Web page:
Tomas G. has been a lifelong martial artist. He spent many years boxing and in his forties, decided to pick up Brazilian Jiu-Jitsu (BJJ). That was 11 years ago. Now, in his early fifties, Tomas continues to train three to five times a week and helps out as a BJJ Assistant Instructor at FaMA - Fitness and Martial Arts to keep fit and stay healthy.
“I started grappling and BJJ around 2008 after training boxing for many years. When stepping on the mat for the first time, it was an eye-opening experience to learn how my physical strength could so easily be outmanoeuvred by my training partners,” said Tomas.
Brazilian Jiu-Jitsu, in its true essence, is built on the concept that a smaller, weaker person can successfully defend themselves against a bigger, stronger, heavier opponent. The smaller person is able to do this by applying joint-locks and chokeholds.
Although commonly known as “the gentle art,” BJJ can be intimidating for newbies, especially those who are older. For that Tomas advises those who start BJJ to leave their ego at the door.
“Don't be afraid of tapping. I don't see much point in going all out against the up and coming world champion competitors who wants to win at any cost. Train, tap and reset, no pride lost in shaking hands and leaving the session healthy and ready for another roll. We are all different but we all enjoy a good roll when on the mat. It is at the same time important to help the younger and less experienced training partners and guide them into a more technical and relaxed roll when possible.”
Tomas further explains that BJJ is not just for young people. “You do not need to be able to cartwheel or to do handstands. Actually, you don’t even have to know how to do a front roll or back roll, the professors and coaches will help you and show you how to do it.”
“We have all been there, everyone needs to start somewhere. In the beginning it is more about becoming more mobile and coordinated while at the same time learning different techniques taught by the professors. The key is that we train with each other not against each other.”
To complement his BJJ training, Tomas also does some core strengthening exercises and rock climbing. Tomas believes that sport climbing goes hand in hand with his BJJ training as it uses different movements and muscle groups but also works the hips and grips, just like BJJ.
Balancing Life and Training
For non-athletes - perhaps 90 percent of those who train BJJ - balancing life and training can be daunting. However, as FaMA is open from 6.30 am until 10 pm, so there is always a class available for those who want to train.
“I wake up early and am on my way to FaMA's 6:45 am class before the family wakes up. That way I can train before I go to work and can spend my evenings with the family,” said Tomas.
Having the option of training three to five times a week also allows Tomas to compete whenever he feels ready. Tomas uses competition as a motivational tool to train harder and improve his overall training.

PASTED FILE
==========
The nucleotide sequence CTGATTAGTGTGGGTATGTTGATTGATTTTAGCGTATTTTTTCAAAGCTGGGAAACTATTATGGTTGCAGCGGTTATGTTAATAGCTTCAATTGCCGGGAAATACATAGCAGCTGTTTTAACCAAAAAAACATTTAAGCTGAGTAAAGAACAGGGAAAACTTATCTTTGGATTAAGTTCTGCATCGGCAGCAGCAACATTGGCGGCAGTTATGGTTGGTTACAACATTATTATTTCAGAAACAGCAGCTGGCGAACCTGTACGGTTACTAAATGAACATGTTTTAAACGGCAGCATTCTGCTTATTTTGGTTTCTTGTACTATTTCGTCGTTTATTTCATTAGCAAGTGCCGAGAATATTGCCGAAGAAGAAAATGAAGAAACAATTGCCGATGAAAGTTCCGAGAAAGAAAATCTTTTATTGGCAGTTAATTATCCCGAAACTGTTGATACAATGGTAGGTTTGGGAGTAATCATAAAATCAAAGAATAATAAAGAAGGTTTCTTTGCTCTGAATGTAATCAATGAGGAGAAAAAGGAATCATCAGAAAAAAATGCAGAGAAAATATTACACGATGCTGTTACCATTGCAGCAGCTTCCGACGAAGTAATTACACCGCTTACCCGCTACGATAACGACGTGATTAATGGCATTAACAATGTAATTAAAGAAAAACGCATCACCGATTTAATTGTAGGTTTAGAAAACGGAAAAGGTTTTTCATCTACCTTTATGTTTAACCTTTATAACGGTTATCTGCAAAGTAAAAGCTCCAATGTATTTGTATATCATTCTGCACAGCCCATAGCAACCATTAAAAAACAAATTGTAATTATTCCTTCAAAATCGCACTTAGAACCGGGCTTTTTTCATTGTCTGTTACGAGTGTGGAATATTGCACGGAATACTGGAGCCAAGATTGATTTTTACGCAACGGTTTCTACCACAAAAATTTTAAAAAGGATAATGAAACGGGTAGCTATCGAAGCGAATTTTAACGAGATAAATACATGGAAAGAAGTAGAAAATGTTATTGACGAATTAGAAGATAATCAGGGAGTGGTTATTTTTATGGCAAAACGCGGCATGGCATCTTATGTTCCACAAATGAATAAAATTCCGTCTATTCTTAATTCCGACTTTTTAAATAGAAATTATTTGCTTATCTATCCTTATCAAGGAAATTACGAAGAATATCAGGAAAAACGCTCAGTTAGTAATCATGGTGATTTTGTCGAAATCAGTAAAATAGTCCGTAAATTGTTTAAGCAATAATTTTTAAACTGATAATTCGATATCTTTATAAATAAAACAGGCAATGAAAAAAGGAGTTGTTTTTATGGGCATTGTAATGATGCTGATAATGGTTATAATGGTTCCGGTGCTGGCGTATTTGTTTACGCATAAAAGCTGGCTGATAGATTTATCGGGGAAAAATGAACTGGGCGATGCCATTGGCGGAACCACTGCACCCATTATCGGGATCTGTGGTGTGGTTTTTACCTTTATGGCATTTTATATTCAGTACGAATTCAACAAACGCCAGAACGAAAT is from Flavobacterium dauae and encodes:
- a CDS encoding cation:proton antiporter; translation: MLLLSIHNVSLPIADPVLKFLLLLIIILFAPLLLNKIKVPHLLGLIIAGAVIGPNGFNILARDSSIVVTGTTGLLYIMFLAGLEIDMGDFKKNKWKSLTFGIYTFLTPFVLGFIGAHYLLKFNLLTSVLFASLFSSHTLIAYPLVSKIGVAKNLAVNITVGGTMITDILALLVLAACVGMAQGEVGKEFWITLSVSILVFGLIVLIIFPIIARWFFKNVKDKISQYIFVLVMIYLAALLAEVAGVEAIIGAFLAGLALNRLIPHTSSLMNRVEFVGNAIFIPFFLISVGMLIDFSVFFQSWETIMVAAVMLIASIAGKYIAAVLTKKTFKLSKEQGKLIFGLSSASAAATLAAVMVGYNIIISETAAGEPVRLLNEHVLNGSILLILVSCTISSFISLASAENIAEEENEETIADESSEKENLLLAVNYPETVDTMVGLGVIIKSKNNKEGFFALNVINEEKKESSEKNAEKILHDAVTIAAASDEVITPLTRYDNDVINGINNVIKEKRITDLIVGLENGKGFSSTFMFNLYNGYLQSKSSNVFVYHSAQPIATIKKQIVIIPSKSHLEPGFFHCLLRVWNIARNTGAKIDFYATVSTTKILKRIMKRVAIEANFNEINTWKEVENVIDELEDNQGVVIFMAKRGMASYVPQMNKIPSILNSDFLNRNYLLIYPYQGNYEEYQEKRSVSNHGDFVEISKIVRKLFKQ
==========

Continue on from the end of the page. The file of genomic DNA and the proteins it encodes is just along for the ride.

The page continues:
“I feel that competing helps me improve my game as each match gives me 5 minutes of instant feedback without any sugar coating and lets me know what things I need to work on. If you are interested in competing, this can be a valid reason for you to sign up for that competition you have been looking at so many times.”
“The training and competing builds a bond amongst the participants in the team and it is enjoyable to be part of that team when you hear them shouting next to the mat you are on,” Tomas adds.
Congratulations to Tomas who was recently awarded his Brazilian Jiu-Jitsu Black Belt from Professor Zoro Moreira on 7 December, 2019.
FaMA - Fitness and Martial Arts Established in 2016, FaMA is a world-class martial arts training facility located in the heart of the Central Business District in Singapore. Walking distance from the Clarke Quay MRT station, FaMA’s main goal is to help people improve their lives through martial arts regardless of age or athletic capability. Each program is led by experts in their respective fields. Whether it is weight loss, a fun workout, camaraderie, competition training, or just to break a sweat, FaMA has something for everyone.
Brazilian Jiu-Jitsu, or BJJ as it is commonly known around the world, is a self-defence martial art that enables a smaller, weaker person to protect themselves against a much larger attacker using leverage and pressure. Formed from Kodokan Judo in Japan, Jiu Jitsu found its way to Brazil in the 1910s through Mitsuyo Maeda, a Japanese judoka and no-holds-barred prize fighter. During his time in Brazil, Maeda accepted a young Carlos Gracie as his student. Carlos would later pass on his knowledge to his brothers, most notably Helio Gracie - the father of modern Brazilian Jiujitsu. The Gracie family would go on to spread BJJ through The Gracie Challenge and eventually the creation of Ultimate Fighting Championship (UFC). Today, BJJ has grown to be more than just an effective unarmed fighting system. It helps young children deal with bullies and adults live a healthy lifestyle. BJJ classes are offered daily at FaMA under the tutelage of Black Belts Zoro Moreira, Robyn Goudy and Thiago Gaspary.